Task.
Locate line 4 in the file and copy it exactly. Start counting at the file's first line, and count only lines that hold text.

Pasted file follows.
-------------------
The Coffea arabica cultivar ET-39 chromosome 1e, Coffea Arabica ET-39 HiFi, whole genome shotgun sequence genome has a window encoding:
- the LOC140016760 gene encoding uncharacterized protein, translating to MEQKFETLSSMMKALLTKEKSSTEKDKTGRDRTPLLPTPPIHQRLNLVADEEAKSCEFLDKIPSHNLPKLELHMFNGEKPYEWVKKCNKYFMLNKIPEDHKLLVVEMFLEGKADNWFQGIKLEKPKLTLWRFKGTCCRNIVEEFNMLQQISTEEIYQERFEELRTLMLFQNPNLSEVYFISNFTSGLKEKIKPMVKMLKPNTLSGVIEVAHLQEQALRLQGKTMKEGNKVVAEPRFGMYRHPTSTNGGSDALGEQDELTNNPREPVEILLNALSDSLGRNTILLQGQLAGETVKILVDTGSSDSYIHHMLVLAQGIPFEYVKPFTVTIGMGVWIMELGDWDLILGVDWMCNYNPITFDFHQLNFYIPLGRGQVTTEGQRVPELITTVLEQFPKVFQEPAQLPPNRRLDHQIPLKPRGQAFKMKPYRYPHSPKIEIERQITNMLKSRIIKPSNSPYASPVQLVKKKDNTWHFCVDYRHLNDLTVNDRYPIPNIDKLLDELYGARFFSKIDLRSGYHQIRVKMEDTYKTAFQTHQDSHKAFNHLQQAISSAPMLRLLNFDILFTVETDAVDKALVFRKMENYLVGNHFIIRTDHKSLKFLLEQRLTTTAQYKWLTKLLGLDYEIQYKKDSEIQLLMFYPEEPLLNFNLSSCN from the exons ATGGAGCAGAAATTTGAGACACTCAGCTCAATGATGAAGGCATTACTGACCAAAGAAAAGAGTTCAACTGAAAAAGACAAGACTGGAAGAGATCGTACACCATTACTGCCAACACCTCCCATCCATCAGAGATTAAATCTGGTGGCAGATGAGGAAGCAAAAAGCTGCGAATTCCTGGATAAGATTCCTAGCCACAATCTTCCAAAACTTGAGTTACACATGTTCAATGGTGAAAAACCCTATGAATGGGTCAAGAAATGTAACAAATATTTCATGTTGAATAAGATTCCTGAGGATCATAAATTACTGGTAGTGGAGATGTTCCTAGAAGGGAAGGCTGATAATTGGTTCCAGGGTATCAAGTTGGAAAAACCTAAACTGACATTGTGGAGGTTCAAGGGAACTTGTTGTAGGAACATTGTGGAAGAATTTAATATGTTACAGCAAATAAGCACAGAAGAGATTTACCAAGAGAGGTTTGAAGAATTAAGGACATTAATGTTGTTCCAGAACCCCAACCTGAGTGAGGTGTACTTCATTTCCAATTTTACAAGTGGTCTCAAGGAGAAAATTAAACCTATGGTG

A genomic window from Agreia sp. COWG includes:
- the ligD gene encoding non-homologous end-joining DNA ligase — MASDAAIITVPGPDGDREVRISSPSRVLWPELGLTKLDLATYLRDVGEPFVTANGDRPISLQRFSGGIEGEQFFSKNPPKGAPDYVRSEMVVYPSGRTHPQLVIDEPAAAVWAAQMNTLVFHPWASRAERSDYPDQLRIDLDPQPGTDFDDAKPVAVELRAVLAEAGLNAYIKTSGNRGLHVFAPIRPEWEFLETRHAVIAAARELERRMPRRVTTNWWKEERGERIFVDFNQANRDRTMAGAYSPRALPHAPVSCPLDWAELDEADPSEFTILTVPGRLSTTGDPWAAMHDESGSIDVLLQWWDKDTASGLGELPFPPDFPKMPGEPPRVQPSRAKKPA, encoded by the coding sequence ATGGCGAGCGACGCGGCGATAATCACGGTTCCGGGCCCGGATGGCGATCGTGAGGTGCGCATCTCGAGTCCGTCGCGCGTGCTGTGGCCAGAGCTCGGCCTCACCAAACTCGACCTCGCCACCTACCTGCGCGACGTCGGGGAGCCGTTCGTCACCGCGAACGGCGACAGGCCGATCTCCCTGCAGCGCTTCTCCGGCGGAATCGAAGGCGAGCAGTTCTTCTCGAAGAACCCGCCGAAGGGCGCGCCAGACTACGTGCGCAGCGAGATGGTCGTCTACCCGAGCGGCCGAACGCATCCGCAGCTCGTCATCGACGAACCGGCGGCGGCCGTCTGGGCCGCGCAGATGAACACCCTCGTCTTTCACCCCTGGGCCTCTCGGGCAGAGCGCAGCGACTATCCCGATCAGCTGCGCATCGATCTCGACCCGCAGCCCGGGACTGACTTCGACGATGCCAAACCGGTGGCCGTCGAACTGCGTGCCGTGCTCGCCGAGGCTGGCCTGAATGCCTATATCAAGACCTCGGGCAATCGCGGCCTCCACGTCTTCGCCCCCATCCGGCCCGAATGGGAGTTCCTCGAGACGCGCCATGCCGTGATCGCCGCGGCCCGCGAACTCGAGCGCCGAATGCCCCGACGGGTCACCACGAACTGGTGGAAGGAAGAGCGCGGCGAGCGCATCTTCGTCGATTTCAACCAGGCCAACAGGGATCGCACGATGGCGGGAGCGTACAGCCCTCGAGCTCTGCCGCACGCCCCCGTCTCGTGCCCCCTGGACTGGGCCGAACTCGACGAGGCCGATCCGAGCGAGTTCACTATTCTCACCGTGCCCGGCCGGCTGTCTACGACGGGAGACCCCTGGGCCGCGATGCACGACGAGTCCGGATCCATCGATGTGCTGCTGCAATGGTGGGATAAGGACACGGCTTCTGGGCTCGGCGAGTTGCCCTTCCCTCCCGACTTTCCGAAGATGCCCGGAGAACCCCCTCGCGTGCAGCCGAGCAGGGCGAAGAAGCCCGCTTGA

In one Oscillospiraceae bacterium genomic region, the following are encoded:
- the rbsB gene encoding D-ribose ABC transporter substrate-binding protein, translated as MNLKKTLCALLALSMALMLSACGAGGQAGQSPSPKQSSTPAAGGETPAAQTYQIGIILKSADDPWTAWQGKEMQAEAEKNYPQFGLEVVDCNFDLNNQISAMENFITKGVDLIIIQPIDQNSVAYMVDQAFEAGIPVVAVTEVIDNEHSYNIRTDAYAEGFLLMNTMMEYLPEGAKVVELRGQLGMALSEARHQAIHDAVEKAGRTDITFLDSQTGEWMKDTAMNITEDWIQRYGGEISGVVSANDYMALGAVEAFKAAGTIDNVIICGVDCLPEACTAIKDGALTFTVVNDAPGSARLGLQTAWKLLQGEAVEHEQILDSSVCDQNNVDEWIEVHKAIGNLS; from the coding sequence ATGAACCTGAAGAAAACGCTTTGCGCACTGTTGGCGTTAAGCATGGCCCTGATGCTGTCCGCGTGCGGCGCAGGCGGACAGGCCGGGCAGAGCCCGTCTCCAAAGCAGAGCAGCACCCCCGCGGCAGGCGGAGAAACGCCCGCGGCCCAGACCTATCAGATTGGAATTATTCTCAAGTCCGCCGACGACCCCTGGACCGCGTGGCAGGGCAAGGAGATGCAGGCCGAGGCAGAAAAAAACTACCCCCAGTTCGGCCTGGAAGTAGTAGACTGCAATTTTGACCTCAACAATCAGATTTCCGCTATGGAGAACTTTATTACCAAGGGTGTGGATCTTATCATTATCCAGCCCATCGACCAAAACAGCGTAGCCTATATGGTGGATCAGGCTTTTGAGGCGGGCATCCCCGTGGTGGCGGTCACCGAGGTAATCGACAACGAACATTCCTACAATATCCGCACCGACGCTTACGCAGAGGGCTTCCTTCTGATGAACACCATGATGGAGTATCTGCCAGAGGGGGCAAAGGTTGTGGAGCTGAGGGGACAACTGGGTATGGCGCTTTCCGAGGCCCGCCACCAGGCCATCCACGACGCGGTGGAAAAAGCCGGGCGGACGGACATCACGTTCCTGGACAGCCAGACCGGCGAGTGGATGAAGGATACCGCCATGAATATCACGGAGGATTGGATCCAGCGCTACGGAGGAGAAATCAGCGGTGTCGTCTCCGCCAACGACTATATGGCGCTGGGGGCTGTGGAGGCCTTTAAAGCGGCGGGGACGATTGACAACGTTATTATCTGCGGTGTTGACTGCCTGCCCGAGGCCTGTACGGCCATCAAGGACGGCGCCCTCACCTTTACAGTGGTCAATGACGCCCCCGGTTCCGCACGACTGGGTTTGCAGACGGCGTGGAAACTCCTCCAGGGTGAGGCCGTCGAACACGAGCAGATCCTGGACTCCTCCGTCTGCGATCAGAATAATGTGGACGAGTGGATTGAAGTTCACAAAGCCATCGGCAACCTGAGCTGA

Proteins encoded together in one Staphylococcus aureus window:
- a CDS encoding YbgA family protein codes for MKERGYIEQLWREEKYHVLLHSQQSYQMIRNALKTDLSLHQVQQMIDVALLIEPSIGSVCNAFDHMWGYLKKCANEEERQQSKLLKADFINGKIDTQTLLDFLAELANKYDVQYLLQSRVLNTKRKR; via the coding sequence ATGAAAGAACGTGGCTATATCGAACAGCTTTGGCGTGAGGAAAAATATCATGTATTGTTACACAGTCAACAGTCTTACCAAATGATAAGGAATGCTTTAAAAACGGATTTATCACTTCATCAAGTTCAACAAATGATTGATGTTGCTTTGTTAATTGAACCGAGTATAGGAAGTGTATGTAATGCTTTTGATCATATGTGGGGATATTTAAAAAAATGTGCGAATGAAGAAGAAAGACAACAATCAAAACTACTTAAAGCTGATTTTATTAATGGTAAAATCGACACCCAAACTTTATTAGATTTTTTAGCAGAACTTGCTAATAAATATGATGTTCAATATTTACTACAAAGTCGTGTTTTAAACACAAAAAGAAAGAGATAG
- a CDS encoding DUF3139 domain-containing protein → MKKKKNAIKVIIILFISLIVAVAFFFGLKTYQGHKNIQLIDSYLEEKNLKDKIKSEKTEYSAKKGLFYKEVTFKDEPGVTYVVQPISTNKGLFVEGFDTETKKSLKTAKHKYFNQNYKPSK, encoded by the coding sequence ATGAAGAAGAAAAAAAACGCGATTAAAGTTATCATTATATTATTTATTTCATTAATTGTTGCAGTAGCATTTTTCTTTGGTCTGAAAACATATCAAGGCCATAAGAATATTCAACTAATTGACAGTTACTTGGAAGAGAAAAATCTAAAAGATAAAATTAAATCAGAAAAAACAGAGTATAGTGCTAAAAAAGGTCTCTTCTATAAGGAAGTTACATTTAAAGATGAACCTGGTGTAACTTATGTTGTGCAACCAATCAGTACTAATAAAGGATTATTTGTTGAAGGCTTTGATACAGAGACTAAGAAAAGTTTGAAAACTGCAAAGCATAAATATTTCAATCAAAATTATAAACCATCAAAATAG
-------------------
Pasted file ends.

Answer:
- the ligD gene encoding non-homologous end-joining DNA ligase — MASDAAIITVPGPDGDREVRISSPSRVLWPELGLTKLDLATYLRDVGEPFVTANGDRPISLQRFSGGIEGEQFFSKNPPKGAPDYVRSEMVVYPSGRTHPQLVIDEPAAAVWAAQMNTLVFHPWASRAERSDYPDQLRIDLDPQPGTDFDDAKPVAVELRAVLAEAGLNAYIKTSGNRGLHVFAPIRPEWEFLETRHAVIAAARELERRMPRRVTTNWWKEERGERIFVDFNQANRDRTMAGAYSPRALPHAPVSCPLDWAELDEADPSEFTILTVPGRLSTTGDPWAAMHDESGSIDVLLQWWDKDTASGLGELPFPPDFPKMPGEPPRVQPSRAKKPA, encoded by the coding sequence ATGGCGAGCGACGCGGCGATAATCACGGTTCCGGGCCCGGATGGCGATCGTGAGGTGCGCATCTCGAGTCCGTCGCGCGTGCTGTGGCCAGAGCTCGGCCTCACCAAACTCGACCTCGCCACCTACCTGCGCGACGTCGGGGAGCCGTTCGTCACCGCGAACGGCGACAGGCCGATCTCCCTGCAGCGCTTCTCCGGCGGAATCGAAGGCGAGCAGTTCTTCTCGAAGAACCCGCCGAAGGGCGCGCCAGACTACGTGCGCAGCGAGATGGTCGTCTACCCGAGCGGCCGAACGCATCCGCAGCTCGTCATCGACGAACCGGCGGCGGCCGTCTGGGCCGCGCAGATGAACACCCTCGTCTTTCACCCCTGGGCCTCTCGGGCAGAGCGCAGCGACTATCCCGATCAGCTGCGCATCGATCTCGACCCGCAGCCCGGGACTGACTTCGACGATGCCAAACCGGTGGCCGTCGAACTGCGTGCCGTGCTCGCCGAGGCTGGCCTGAATGCCTATATCAAGACCTCGGGCAATCGCGGCCTCCACGTCTTCGCCCCCATCCGGCCCGAATGGGAGTTCCTCGAGACGCGCCATGCCGTGATCGCCGCGGCCCGCGAACTCGAGCGCCGAATGCCCCGACGGGTCACCACGAACTGGTGGAAGGAAGAGCGCGGCGAGCGCATCTTCGTCGATTTCAACCAGGCCAACAGGGATCGCACGATGGCGGGAGCGTACAGCCCTCGAGCTCTGCCGCACGCCCCCGTCTCGTGCCCCCTGGACTGGGCCGAACTCGACGAGGCCGATCCGAGCGAGTTCACTATTCTCACCGTGCCCGGCCGGCTGTCTACGACGGGAGACCCCTGGGCCGCGATGCACGACGAGTCCGGATCCATCGATGTGCTGCTGCAATGGTGGGATAAGGACACGGCTTCTGGGCTCGGCGAGTTGCCCTTCCCTCCCGACTTTCCGAAGATGCCCGGAGAACCCCCTCGCGTGCAGCCGAGCAGGGCGAAGAAGCCCGCTTGA